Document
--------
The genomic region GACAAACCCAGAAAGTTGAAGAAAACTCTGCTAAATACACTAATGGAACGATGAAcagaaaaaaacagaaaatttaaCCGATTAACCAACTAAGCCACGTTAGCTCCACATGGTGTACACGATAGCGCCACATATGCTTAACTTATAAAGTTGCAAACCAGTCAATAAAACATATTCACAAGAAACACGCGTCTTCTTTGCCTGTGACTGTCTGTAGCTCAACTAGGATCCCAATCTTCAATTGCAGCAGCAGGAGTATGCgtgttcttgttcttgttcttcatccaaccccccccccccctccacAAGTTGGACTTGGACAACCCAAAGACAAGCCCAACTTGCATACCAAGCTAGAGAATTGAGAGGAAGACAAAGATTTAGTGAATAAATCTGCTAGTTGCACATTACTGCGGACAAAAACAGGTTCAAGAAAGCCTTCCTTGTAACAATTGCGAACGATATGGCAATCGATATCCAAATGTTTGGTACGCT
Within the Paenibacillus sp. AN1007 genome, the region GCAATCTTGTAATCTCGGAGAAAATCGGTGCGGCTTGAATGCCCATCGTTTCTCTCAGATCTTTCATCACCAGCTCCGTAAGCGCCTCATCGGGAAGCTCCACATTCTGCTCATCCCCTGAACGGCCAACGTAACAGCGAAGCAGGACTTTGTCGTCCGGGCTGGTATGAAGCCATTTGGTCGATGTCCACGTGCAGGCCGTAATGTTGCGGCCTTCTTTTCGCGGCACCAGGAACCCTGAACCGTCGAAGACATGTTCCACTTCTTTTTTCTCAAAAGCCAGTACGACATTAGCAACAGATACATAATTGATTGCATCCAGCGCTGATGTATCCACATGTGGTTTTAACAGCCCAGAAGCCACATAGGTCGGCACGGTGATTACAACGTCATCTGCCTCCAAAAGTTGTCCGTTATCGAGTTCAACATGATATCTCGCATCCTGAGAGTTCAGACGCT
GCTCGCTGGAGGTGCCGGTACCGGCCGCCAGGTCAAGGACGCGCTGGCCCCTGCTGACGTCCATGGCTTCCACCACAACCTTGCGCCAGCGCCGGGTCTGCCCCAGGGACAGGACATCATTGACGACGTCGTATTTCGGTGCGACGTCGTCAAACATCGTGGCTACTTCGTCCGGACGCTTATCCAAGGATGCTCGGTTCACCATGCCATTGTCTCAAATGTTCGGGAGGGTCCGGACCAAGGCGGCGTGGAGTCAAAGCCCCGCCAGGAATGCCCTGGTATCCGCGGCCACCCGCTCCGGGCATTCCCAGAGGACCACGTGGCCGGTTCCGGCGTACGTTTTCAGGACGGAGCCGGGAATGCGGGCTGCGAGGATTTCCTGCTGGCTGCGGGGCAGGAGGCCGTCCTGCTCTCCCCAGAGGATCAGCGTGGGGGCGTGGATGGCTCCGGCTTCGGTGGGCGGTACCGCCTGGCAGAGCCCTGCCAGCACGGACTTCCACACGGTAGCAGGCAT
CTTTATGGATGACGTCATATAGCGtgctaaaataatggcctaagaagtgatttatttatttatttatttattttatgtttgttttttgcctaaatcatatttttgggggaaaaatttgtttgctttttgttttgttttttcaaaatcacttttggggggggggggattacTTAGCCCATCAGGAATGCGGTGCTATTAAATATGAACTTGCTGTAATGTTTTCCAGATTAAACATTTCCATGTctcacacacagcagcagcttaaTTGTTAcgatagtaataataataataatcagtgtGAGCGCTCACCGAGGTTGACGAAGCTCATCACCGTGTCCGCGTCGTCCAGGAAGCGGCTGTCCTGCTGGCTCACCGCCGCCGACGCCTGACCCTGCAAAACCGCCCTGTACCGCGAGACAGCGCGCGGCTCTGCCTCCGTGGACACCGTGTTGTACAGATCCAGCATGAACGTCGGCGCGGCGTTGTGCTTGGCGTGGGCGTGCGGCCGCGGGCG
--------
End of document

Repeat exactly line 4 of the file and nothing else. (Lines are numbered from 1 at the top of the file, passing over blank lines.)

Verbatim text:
CTTTATGGATGACGTCATATAGCGtgctaaaataatggcctaagaagtgatttatttatttatttatttattttatgtttgttttttgcctaaatcatatttttgggggaaaaatttgtttgctttttgttttgttttttcaaaatcacttttggggggggggggattacTTAGCCCATCAGGAATGCGGTGCTATTAAATATGAACTTGCTGTAATGTTTTCCAGATTAAACATTTCCATGTctcacacacagcagcagcttaaTTGTTAcgatagtaataataataataatcagtgtGAGCGCTCACCGAGGTTGACGAAGCTCATCACCGTGTCCGCGTCGTCCAGGAAGCGGCTGTCCTGCTGGCTCACCGCCGCCGACGCCTGACCCTGCAAAACCGCCCTGTACCGCGAGACAGCGCGCGGCTCTGCCTCCGTGGACACCGTGTTGTACAGATCCAGCATGAACGTCGGCGCGGCGTTGTGCTTGGCGTGGGCGTGCGGCCGCGGGCG